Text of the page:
Soft robots are challenging to model due to their nonlinear behavior. However, their soft bodies make it possible to safely observe their behavior under random control inputs, making them amenable to large-scale data collection and system identification. Koopman Operator Theory offers a way to represent a nonlinear system as a linear system in the infinite-dimensional space of real-valued functions called observables, enabling models of nonlinear systems to be constructed via linear regression of observed data. I have used this method to construct a dynamic model of a pneumatic soft robot and predict its behavior. [video]
Controlling soft robots with precision is a challenge due in large part to the difficulty of constructing models that are amenable to model-based control design techniques. Koopman Operator Theory offers a way to construct explicit linear dynamical models of soft robots and to control them using established model-based linear control methods. This method is data-driven, yet unlike other data-driven models such as neural networks, it yields an explicit control-oriented linear model rather than just a "black-box" input-output mapping. I have used this method to control a soft pneumatic robot arm. [video]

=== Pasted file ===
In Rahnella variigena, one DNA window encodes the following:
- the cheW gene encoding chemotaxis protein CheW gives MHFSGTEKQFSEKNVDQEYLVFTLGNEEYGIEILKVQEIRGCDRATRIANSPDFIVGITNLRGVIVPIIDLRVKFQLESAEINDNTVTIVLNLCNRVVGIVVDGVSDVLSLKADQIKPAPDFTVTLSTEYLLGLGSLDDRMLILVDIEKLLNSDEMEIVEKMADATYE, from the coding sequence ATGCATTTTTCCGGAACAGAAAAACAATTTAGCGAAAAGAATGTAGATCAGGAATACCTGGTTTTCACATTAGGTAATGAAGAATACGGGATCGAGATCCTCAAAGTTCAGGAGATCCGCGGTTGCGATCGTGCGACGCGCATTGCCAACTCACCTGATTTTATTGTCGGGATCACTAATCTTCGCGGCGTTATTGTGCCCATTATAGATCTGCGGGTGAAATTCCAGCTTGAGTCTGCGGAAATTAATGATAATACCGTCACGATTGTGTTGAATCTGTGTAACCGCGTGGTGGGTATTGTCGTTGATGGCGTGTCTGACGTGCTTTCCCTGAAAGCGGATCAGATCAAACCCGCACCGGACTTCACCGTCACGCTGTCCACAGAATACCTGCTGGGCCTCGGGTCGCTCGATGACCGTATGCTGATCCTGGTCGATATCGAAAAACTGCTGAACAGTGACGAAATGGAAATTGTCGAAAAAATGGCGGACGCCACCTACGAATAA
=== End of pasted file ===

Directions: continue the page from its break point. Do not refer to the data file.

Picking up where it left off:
Robotics offers biologists a powerful tool for experimentally evaluating evolutionary hypotheses. Robots that are designed to mimic specific biological traits allow the fitness of those traits to be assessed via controlled experiments, and can even be used to test the fitness of theoretical and extinct traits. In collaboration with the University of Michigan's department of ecology and evolutionary biology, I am developing biomimetic snake robots in an effort to better understand the adaptations snakes use to deter predators.